|Don't let him get distracted by the graphics. Cover it up and let him choose by the skills he wants to improve and the talents he already has.|
In fact, with the names still covered, he kept picking games that we already had including Cartoon It!, Rush Hour Traffic Jam, Snack Attack, and Brick by Brick. (We actually do not have Brick by Brick but this is a game that he had asked me for a long time ago- wow!) Isn't that just crazy? I wonder what this says about both of us.
You Decide What is Fun
I think what is most important about this chart is that you can see it all in one view. All the games are there. None are chosen for you. You do the choosing. It's all there in one happy chart and while you are thinking about skills, the goal is to make sure that it's fun because it's supposed to be play. "Just the simple act of opening a box and talking with a play partner requires fine motor control, focus, and language development - that is the whole point of play," said Susan. "Any kind of play whether toys, games, puzzles, dolls, dress up - all of a child's skills and abilities are engaged when a child is busy and playing."
Susan always has a wonderful way of reminding me of what's really important. After looking at this chart, my son was having a lot of fun just thinking about playing and trying new things. Then, my son asked me to buy him Pathwords (not the Jr. version, which we reviewed). I told him that I could but only if he finished the Junior version. And even though he had 10 more puzzles to go before finishing all of them, he made up his mind and announced that he would get it done. The time passed by quickly even though he was there in that one spot for much of the morning and then he finished! He was so happy with himself. I gave him a gift card and let him buy it by himself online (while I sat next to him). *
There is something very special about ThinkFun's puzzles. Number 6, who did not often play with puzzles at home, got Pathwords Jr. for her birthday and after finishing it, her parents bought her Pathwords-Original. I am told by her mom that Number 6 can occasionally be found avoiding her homework or chores and sneaking off to a corner to play Pathwords.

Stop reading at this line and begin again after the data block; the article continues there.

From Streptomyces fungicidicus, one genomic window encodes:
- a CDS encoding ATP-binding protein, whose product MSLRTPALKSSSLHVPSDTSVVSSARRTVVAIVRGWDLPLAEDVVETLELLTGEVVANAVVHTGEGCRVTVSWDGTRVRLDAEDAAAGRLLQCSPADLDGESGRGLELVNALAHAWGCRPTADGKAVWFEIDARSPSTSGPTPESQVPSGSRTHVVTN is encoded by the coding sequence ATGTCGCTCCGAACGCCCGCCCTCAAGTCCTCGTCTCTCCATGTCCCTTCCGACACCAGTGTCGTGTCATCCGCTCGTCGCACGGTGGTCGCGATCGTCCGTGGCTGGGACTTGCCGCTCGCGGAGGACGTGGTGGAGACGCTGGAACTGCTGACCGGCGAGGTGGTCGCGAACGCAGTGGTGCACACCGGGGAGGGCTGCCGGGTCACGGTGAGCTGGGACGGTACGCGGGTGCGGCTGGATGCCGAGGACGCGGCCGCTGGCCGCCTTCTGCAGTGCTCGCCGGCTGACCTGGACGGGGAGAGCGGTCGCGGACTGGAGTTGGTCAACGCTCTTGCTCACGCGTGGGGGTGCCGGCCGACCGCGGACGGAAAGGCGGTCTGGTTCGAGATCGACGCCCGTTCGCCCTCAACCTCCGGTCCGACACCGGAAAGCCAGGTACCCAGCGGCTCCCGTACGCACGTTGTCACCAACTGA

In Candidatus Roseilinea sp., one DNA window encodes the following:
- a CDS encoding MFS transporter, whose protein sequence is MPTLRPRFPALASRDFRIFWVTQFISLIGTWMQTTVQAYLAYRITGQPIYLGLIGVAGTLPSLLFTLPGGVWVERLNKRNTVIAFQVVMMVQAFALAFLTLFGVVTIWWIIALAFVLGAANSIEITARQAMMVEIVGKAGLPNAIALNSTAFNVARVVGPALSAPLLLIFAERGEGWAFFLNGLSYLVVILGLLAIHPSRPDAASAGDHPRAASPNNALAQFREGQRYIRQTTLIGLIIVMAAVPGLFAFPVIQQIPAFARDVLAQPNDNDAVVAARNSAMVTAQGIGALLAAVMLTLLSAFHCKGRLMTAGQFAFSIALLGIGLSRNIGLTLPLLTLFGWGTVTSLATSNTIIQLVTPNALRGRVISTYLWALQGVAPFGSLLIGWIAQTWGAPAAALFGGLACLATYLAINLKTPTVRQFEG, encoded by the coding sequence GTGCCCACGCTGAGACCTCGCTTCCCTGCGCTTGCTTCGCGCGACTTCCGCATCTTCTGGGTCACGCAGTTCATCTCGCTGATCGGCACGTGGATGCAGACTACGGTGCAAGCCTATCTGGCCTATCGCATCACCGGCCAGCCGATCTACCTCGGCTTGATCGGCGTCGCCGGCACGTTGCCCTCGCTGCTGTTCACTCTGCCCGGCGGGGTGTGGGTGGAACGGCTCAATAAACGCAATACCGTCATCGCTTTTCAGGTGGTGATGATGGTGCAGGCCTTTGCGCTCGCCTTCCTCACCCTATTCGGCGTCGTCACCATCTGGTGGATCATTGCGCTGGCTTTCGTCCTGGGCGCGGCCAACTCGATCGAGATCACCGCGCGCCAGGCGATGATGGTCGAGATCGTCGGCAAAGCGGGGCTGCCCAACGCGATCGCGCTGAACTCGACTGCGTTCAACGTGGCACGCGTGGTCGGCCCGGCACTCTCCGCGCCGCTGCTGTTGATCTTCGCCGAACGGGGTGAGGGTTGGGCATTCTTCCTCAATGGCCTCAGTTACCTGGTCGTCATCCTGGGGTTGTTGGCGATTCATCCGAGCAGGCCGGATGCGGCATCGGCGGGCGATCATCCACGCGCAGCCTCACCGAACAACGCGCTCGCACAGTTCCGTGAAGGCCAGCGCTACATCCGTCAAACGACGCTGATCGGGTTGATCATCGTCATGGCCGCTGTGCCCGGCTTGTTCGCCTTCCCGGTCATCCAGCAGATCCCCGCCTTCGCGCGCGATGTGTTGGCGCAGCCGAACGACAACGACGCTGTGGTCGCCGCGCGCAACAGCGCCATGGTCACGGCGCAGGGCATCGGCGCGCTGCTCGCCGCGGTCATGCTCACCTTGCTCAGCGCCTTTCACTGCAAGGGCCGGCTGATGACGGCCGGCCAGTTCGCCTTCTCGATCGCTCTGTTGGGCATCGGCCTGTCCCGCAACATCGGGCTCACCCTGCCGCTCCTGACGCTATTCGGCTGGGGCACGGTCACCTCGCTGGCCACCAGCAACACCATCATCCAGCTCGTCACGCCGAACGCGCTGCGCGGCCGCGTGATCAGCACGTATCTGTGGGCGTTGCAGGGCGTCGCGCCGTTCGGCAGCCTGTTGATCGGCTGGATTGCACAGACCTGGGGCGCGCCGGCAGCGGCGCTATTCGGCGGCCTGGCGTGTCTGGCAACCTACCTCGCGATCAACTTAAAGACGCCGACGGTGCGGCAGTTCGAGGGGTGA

|Number 6 wasn't all that into puzzles until she started playing with Pathwords Jr.! Her mom would also like a Pathwords Intermediate. Like Number 1, Number 6 is eight years old too.|
Number 6 does not have any particular special need but I asked her mom to look at the chart. She did and said it felt like it gave a nice overview and it also made her wonder about how these skills are worked through the game. If that is naturally the next question after folks see this chart then they are in luck! That's why Toys are Tools is here! We dig deeper for parents who want to know more!
The bottomline: this new Special Needs section is special because anyone can use it to do special things. ThinkFun, thank you! This section is so respectful. Instead of sending a message of:
Here are the things we have that you should be able to do.
you sent a different message:
Here is everything we have, come see what might be great for you.
|Amaze can be a great stand-alone puzzle and also a great Busy Box item for older elementary kids. Number 1 Son was playing this before we headed out to the mall where there was not one single toy store! What happened to all the toy stores? This is a problem!|
OKAY..... this might be THE COOLEST GIVEAWAY EVER!
ThinkFun is giving away one game of the winner's choice - Any one game on their website, www.ThinkFun.com, can be yours if you are declared the winner!!!! Just follow the instructions on the Rafflecopter widget. The winning prize can only be shipped to the U.S. Ends 7/28/12 12:01 AM
a Rafflecopter giveaway
*My friend M.M. gave me this suggestion of giving him a gift card because I love when he can go up to the counter and buy something especially if he earned it on a star chart. However, since there is nothing awesome to buy in our neighborhood, he gets a gift card to an online store that has "the good stuff."
In case you are wondering..... There has been absolutely no payment involved for the writing of this review. Almost every item shown here was purchased by me or given to me by a friend way before Toys are Tools became Toys are Tools! A couple of items discussed or displayed were submitted to Toys are Tools for review. (Pathwords Jr. and Snack Attack) Reviews are never promised.